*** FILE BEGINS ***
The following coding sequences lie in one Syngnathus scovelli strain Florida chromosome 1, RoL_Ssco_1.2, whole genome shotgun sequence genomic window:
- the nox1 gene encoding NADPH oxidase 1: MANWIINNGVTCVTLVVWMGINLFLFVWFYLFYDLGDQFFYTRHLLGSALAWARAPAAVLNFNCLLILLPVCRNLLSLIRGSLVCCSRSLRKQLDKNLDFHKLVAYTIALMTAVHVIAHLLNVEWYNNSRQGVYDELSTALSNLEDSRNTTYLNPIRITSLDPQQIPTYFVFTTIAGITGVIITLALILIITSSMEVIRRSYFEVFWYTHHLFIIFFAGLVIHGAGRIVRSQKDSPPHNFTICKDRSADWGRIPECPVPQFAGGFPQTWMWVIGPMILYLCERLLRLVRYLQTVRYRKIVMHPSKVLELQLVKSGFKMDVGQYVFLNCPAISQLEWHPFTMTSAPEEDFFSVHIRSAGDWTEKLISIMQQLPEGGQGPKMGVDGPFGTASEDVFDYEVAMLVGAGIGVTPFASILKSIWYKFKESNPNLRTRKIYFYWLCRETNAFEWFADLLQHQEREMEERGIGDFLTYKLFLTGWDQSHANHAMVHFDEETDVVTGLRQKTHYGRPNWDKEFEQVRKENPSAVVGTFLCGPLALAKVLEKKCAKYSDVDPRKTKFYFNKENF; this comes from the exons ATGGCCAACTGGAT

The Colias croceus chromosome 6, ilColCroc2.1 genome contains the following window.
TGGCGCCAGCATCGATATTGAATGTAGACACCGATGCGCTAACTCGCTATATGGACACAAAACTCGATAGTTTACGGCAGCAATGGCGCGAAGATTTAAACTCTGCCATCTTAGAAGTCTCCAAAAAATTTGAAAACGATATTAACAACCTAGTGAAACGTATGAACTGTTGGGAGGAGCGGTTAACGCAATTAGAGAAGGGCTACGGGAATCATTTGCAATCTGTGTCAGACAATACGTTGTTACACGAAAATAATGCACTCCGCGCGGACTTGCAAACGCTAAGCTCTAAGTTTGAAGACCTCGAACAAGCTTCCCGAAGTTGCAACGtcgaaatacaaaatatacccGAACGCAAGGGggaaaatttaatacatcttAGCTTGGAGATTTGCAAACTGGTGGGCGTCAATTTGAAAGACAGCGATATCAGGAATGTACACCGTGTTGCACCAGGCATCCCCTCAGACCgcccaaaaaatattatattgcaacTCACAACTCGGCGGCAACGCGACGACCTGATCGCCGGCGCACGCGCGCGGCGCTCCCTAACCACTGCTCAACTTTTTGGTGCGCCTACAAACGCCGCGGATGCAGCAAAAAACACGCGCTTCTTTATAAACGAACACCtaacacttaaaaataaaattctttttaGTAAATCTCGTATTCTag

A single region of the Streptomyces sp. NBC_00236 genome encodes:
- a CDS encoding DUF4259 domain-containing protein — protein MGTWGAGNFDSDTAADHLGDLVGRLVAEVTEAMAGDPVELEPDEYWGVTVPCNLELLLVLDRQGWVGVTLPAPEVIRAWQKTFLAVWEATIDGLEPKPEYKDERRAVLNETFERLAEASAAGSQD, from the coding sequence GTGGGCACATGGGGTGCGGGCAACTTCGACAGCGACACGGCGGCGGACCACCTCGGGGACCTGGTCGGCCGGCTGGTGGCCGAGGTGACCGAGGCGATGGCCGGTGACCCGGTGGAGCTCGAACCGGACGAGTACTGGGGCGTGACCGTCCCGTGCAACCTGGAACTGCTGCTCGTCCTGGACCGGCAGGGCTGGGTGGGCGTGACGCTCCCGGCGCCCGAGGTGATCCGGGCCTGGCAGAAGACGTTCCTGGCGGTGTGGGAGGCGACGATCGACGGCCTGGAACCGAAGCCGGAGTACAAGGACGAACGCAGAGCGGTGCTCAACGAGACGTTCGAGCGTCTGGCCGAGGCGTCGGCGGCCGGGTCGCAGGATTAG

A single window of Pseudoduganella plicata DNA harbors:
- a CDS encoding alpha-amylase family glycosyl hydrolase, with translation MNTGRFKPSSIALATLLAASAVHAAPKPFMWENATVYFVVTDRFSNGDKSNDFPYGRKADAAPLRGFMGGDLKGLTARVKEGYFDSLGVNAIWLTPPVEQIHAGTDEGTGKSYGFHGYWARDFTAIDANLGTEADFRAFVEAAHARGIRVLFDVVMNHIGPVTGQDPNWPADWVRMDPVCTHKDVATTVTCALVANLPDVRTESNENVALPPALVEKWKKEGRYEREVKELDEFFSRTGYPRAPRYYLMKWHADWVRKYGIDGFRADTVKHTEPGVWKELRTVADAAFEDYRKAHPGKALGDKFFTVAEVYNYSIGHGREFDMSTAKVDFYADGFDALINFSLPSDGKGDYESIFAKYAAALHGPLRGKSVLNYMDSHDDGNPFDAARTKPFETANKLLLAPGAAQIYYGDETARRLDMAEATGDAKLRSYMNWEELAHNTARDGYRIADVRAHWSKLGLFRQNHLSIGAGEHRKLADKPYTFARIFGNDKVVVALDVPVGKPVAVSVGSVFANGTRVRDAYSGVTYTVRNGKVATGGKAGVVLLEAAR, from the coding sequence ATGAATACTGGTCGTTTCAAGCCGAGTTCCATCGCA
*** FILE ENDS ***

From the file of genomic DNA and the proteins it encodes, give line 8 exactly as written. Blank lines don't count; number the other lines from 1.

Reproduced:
- a CDS encoding alpha-amylase family glycosyl hydrolase, with translation MNTGRFKPSSIALATLLAASAVHAAPKPFMWENATVYFVVTDRFSNGDKSNDFPYGRKADAAPLRGFMGGDLKGLTARVKEGYFDSLGVNAIWLTPPVEQIHAGTDEGTGKSYGFHGYWARDFTAIDANLGTEADFRAFVEAAHARGIRVLFDVVMNHIGPVTGQDPNWPADWVRMDPVCTHKDVATTVTCALVANLPDVRTESNENVALPPALVEKWKKEGRYEREVKELDEFFSRTGYPRAPRYYLMKWHADWVRKYGIDGFRADTVKHTEPGVWKELRTVADAAFEDYRKAHPGKALGDKFFTVAEVYNYSIGHGREFDMSTAKVDFYADGFDALINFSLPSDGKGDYESIFAKYAAALHGPLRGKSVLNYMDSHDDGNPFDAARTKPFETANKLLLAPGAAQIYYGDETARRLDMAEATGDAKLRSYMNWEELAHNTARDGYRIADVRAHWSKLGLFRQNHLSIGAGEHRKLADKPYTFARIFGNDKVVVALDVPVGKPVAVSVGSVFANGTRVRDAYSGVTYTVRNGKVATGGKAGVVLLEAAR, from the coding sequence ATGAATACTGGTCGTTTCAAGCCGAGTTCCATCGCA